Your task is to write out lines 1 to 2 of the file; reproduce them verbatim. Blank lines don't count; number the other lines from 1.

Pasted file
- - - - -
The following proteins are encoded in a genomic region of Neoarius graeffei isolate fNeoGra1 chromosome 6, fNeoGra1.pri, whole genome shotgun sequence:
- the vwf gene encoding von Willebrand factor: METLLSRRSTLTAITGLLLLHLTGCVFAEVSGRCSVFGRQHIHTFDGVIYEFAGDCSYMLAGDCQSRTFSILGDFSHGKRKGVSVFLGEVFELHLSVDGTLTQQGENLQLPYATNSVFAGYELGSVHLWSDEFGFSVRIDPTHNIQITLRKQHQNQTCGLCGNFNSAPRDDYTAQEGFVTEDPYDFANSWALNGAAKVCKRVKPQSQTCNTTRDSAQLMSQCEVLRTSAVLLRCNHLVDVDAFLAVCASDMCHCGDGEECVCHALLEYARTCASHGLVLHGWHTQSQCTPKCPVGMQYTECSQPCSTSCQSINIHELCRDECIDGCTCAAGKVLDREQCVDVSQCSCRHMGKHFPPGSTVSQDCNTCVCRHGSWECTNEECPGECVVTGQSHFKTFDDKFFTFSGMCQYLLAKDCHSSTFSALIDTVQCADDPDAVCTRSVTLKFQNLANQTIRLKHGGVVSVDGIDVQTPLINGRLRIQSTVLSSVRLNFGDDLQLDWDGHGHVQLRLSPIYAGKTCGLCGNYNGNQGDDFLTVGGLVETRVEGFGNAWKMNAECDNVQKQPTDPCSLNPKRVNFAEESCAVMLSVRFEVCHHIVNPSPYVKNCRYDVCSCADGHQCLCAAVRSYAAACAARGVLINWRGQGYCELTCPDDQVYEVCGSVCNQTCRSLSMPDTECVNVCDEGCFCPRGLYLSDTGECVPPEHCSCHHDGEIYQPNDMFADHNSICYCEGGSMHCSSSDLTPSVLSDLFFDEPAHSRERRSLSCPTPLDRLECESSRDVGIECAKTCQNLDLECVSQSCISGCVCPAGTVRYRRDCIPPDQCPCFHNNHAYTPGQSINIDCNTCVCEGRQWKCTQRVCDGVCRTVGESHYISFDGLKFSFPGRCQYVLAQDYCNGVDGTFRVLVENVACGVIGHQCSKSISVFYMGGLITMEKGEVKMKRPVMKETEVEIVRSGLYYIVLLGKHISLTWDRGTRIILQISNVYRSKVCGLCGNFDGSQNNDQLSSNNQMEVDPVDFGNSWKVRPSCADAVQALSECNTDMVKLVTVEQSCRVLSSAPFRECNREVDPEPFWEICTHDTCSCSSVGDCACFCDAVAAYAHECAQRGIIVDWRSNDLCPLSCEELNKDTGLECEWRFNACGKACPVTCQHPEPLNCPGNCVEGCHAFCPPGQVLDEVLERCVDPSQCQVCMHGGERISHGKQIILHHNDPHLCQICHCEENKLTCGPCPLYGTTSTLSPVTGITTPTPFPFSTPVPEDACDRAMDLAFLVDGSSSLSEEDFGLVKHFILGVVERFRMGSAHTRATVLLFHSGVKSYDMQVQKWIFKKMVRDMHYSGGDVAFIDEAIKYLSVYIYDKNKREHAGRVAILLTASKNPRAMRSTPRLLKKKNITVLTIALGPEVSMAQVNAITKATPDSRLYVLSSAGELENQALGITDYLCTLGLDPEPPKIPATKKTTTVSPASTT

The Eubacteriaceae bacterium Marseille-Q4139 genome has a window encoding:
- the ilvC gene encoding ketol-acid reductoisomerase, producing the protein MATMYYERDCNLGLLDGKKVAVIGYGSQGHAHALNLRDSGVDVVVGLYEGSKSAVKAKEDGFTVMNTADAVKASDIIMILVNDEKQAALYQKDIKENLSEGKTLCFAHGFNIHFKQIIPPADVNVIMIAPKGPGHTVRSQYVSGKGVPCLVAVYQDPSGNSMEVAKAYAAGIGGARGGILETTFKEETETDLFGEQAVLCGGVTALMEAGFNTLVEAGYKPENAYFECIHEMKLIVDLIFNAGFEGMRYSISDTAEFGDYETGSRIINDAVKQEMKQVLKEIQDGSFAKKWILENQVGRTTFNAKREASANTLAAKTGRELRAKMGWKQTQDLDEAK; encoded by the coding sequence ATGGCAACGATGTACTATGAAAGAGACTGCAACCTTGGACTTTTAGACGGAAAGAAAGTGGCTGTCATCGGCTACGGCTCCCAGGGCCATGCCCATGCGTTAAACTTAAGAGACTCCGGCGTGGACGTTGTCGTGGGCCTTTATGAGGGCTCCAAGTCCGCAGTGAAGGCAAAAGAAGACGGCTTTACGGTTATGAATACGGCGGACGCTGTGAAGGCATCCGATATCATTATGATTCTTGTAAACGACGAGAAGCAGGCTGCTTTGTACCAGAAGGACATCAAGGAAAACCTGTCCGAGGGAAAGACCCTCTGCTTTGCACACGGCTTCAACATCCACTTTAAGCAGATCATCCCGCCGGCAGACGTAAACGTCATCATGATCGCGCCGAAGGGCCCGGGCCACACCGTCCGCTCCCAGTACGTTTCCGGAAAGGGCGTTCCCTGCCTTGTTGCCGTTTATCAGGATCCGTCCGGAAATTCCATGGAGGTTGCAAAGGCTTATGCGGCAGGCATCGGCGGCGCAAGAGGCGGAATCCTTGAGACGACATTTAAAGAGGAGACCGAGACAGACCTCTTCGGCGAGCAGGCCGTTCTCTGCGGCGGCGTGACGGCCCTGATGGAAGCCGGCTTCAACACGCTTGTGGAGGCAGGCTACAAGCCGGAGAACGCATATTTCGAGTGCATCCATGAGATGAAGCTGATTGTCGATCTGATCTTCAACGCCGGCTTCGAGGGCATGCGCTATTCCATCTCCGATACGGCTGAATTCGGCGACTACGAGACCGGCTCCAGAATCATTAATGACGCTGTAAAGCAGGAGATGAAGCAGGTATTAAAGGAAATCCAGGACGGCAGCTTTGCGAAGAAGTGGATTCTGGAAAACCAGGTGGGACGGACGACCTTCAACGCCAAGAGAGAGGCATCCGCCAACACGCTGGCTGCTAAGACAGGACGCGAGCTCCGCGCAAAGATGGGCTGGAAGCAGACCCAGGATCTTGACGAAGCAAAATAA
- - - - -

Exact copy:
The following proteins are encoded in a genomic region of Neoarius graeffei isolate fNeoGra1 chromosome 6, fNeoGra1.pri, whole genome shotgun sequence:
- the vwf gene encoding von Willebrand factor: METLLSRRSTLTAITGLLLLHLTGCVFAEVSGRCSVFGRQHIHTFDGVIYEFAGDCSYMLAGDCQSRTFSILGDFSHGKRKGVSVFLGEVFELHLSVDGTLTQQGENLQLPYATNSVFAGYELGSVHLWSDEFGFSVRIDPTHNIQITLRKQHQNQTCGLCGNFNSAPRDDYTAQEGFVTEDPYDFANSWALNGAAKVCKRVKPQSQTCNTTRDSAQLMSQCEVLRTSAVLLRCNHLVDVDAFLAVCASDMCHCGDGEECVCHALLEYARTCASHGLVLHGWHTQSQCTPKCPVGMQYTECSQPCSTSCQSINIHELCRDECIDGCTCAAGKVLDREQCVDVSQCSCRHMGKHFPPGSTVSQDCNTCVCRHGSWECTNEECPGECVVTGQSHFKTFDDKFFTFSGMCQYLLAKDCHSSTFSALIDTVQCADDPDAVCTRSVTLKFQNLANQTIRLKHGGVVSVDGIDVQTPLINGRLRIQSTVLSSVRLNFGDDLQLDWDGHGHVQLRLSPIYAGKTCGLCGNYNGNQGDDFLTVGGLVETRVEGFGNAWKMNAECDNVQKQPTDPCSLNPKRVNFAEESCAVMLSVRFEVCHHIVNPSPYVKNCRYDVCSCADGHQCLCAAVRSYAAACAARGVLINWRGQGYCELTCPDDQVYEVCGSVCNQTCRSLSMPDTECVNVCDEGCFCPRGLYLSDTGECVPPEHCSCHHDGEIYQPNDMFADHNSICYCEGGSMHCSSSDLTPSVLSDLFFDEPAHSRERRSLSCPTPLDRLECESSRDVGIECAKTCQNLDLECVSQSCISGCVCPAGTVRYRRDCIPPDQCPCFHNNHAYTPGQSINIDCNTCVCEGRQWKCTQRVCDGVCRTVGESHYISFDGLKFSFPGRCQYVLAQDYCNGVDGTFRVLVENVACGVIGHQCSKSISVFYMGGLITMEKGEVKMKRPVMKETEVEIVRSGLYYIVLLGKHISLTWDRGTRIILQISNVYRSKVCGLCGNFDGSQNNDQLSSNNQMEVDPVDFGNSWKVRPSCADAVQALSECNTDMVKLVTVEQSCRVLSSAPFRECNREVDPEPFWEICTHDTCSCSSVGDCACFCDAVAAYAHECAQRGIIVDWRSNDLCPLSCEELNKDTGLECEWRFNACGKACPVTCQHPEPLNCPGNCVEGCHAFCPPGQVLDEVLERCVDPSQCQVCMHGGERISHGKQIILHHNDPHLCQICHCEENKLTCGPCPLYGTTSTLSPVTGITTPTPFPFSTPVPEDACDRAMDLAFLVDGSSSLSEEDFGLVKHFILGVVERFRMGSAHTRATVLLFHSGVKSYDMQVQKWIFKKMVRDMHYSGGDVAFIDEAIKYLSVYIYDKNKREHAGRVAILLTASKNPRAMRSTPRLLKKKNITVLTIALGPEVSMAQVNAITKATPDSRLYVLSSAGELENQALGITDYLCTLGLDPEPPKIPATKKTTTVSPASTT